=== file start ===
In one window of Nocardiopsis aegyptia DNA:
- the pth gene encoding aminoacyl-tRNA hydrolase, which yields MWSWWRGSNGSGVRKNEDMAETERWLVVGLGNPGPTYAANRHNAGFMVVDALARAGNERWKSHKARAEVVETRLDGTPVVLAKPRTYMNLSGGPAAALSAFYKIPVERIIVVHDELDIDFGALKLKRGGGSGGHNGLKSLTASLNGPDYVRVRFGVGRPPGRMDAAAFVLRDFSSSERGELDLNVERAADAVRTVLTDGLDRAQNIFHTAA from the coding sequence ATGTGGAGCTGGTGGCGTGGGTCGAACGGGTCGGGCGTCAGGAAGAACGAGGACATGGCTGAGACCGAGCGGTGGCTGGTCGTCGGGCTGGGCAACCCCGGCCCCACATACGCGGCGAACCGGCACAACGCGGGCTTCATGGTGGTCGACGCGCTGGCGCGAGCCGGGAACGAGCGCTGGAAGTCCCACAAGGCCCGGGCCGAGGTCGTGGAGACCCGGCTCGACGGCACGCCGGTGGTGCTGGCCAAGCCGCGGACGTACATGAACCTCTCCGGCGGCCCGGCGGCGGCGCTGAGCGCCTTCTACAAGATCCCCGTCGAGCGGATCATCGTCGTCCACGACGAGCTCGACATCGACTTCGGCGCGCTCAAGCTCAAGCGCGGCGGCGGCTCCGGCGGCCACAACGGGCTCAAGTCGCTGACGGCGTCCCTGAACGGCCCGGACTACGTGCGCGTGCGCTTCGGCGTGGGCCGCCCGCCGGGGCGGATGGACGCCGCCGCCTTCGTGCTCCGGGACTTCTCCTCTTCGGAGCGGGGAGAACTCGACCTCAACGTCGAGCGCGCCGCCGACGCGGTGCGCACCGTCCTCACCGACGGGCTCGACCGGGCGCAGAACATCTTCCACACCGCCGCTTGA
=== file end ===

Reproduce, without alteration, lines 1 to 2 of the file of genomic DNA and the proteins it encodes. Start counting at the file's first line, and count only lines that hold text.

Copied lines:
In one window of Nocardiopsis aegyptia DNA:
- the pth gene encoding aminoacyl-tRNA hydrolase, which yields MWSWWRGSNGSGVRKNEDMAETERWLVVGLGNPGPTYAANRHNAGFMVVDALARAGNERWKSHKARAEVVETRLDGTPVVLAKPRTYMNLSGGPAAALSAFYKIPVERIIVVHDELDIDFGALKLKRGGGSGGHNGLKSLTASLNGPDYVRVRFGVGRPPGRMDAAAFVLRDFSSSERGELDLNVERAADAVRTVLTDGLDRAQNIFHTAA from the coding sequence ATGTGGAGCTGGTGGCGTGGGTCGAACGGGTCGGGCGTCAGGAAGAACGAGGACATGGCTGAGACCGAGCGGTGGCTGGTCGTCGGGCTGGGCAACCCCGGCCCCACATACGCGGCGAACCGGCACAACGCGGGCTTCATGGTGGTCGACGCGCTGGCGCGAGCCGGGAACGAGCGCTGGAAGTCCCACAAGGCCCGGGCCGAGGTCGTGGAGACCCGGCTCGACGGCACGCCGGTGGTGCTGGCCAAGCCGCGGACGTACATGAACCTCTCCGGCGGCCCGGCGGCGGCGCTGAGCGCCTTCTACAAGATCCCCGTCGAGCGGATCATCGTCGTCCACGACGAGCTCGACATCGACTTCGGCGCGCTCAAGCTCAAGCGCGGCGGCGGCTCCGGCGGCCACAACGGGCTCAAGTCGCTGACGGCGTCCCTGAACGGCCCGGACTACGTGCGCGTGCGCTTCGGCGTGGGCCGCCCGCCGGGGCGGATGGACGCCGCCGCCTTCGTGCTCCGGGACTTCTCCTCTTCGGAGCGGGGAGAACTCGACCTCAACGTCGAGCGCGCCGCCGACGCGGTGCGCACCGTCCTCACCGACGGGCTCGACCGGGCGCAGAACATCTTCCACACCGCCGCTTGA